Missoula Story of the Week: Pertussis Outbreak in the Bitterroot


The whooping cough outbreak that began earlier this month in a Bitterroot parochial elementary school has spread to other educational institutions in the valley.

Health officials have been forced to ban all non-immunized students from attending classes and school functions, according to KPAX.com.

Thursday’s Missoulian reported that “the number of confirmed cases of whooping cough in the Bitterroot Valley jumped to 27 Wednesday, including three cases at Ravalli Head Start in Hamilton.”

Whooping cough is, according to the Center for Disease Control, ”an acute infectious disease caused by the bacterium Bordetella pertussis. In the 20th century, pertussis was one of the most common childhood diseases and a major cause of childhood mortality in the United States.”

Clinically referred to as pertussis, whooping cough can often go unnoticed in infants because their cough is sometimes almost non-existent, but the disease may cause apnea or short stoppages in breathing according to the CDC. In children and adults the disease starts much like a cold, but after one to two weeks it can “cause violent and rapid coughing, over and over, until the air is gone from the lungs and (patients) are forced to inhale with a loud ‘whooping sound’,” according to the health agency.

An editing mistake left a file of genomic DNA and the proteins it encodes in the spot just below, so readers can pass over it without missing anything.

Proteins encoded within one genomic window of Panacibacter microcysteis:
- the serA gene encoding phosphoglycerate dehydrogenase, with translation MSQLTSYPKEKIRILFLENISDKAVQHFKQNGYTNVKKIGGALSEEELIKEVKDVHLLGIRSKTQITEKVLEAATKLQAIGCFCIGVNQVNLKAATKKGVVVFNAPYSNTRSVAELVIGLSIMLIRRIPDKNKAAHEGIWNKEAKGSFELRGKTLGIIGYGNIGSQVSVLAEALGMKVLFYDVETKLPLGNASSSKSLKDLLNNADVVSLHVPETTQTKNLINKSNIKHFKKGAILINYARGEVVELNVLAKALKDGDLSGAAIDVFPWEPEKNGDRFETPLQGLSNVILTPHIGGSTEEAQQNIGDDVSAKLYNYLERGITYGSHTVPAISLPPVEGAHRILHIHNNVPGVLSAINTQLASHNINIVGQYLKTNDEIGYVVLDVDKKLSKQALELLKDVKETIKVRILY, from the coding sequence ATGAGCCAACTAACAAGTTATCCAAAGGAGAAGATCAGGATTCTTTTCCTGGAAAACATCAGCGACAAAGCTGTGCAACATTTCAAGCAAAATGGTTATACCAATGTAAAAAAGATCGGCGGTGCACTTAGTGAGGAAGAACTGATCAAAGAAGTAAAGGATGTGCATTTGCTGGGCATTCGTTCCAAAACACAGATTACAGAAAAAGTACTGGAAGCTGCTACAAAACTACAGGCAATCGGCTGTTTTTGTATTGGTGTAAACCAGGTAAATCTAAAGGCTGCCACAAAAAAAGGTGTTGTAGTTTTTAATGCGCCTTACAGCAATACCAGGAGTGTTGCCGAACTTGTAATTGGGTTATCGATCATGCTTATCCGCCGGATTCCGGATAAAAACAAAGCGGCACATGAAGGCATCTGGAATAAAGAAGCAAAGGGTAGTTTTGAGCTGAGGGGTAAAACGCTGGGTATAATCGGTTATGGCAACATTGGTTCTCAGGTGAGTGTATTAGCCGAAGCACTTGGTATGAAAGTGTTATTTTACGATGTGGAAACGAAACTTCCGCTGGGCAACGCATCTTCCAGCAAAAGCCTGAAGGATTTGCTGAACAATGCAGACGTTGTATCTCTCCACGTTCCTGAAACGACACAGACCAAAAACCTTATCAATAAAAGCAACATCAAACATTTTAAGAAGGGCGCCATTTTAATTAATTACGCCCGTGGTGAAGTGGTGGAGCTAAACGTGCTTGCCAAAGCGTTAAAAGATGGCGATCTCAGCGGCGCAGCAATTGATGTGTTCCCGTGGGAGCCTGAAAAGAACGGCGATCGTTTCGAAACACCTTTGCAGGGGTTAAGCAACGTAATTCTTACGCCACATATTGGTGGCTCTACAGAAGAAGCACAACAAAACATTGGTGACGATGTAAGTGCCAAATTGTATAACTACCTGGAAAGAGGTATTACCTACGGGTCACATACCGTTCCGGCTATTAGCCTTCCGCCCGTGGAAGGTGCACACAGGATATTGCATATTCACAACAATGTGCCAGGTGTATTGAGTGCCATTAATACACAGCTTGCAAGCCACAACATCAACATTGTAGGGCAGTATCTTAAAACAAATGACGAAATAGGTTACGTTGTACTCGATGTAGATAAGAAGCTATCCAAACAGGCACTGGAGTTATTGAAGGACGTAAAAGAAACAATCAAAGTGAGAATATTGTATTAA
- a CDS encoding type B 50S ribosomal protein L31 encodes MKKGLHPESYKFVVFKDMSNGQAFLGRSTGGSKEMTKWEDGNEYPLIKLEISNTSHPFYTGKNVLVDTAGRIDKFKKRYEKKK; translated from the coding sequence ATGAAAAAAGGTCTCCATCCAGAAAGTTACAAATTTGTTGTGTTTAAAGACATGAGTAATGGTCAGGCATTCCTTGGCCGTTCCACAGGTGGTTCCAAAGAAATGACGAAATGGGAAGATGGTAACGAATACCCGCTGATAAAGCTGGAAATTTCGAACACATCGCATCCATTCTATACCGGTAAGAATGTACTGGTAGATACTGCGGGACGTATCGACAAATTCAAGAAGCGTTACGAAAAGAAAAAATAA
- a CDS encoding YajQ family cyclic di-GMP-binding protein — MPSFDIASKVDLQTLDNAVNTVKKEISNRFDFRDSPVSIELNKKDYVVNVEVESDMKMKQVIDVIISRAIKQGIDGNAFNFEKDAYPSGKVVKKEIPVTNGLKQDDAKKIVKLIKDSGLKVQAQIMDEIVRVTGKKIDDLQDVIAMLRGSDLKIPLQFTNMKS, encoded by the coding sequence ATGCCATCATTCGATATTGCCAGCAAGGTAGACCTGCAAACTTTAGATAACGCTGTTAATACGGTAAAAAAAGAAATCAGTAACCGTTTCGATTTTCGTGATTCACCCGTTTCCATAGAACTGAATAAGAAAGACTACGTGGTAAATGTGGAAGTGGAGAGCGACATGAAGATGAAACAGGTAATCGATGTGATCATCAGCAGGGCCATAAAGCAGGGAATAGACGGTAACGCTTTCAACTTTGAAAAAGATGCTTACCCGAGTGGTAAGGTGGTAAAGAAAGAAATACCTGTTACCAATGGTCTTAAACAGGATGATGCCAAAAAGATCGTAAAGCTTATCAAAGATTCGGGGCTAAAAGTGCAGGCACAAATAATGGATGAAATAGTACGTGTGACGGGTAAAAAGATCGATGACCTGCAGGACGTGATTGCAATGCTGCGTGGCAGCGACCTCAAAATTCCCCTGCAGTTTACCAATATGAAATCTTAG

A Pertussis outbreak has forced school closures in Ravalli County.

The disease’s symptoms are serious enough for officials in the valley to ban students who have not been immunized against it from attending school.

However, Ravalli County public health nurse Judy Griffin “has been fielding calls from parents, many of whom are upset with the decision to not allow their kids to go to school”, as reported in a Missoulian story. According to the article, “Many of the students that were banned from school had immunization exemptions for religious reasons.”

The spread of the outbreak and the severity of the disease prompted Ravalli County public health nurse Judy Griffin to educate callers upset over the ban. Griffin told the Missoulian “once people hear the facts” they seem to “understand” the precautions health officials have decided to take.


Each week, Tom Diddel recaps the week’s most talked-about story in Missoula. Visit the Make it Missoula News & Opinion section for more talk of the town.


Tom Diddel has lived in Missoula on and off for nearly thirty-eight years. He enjoys skiing, hiking, and many other outdoor activities. He holds a B.A. in English Literature from the University of Montana and is currently working as a Freelance Writer and a Para-Educator.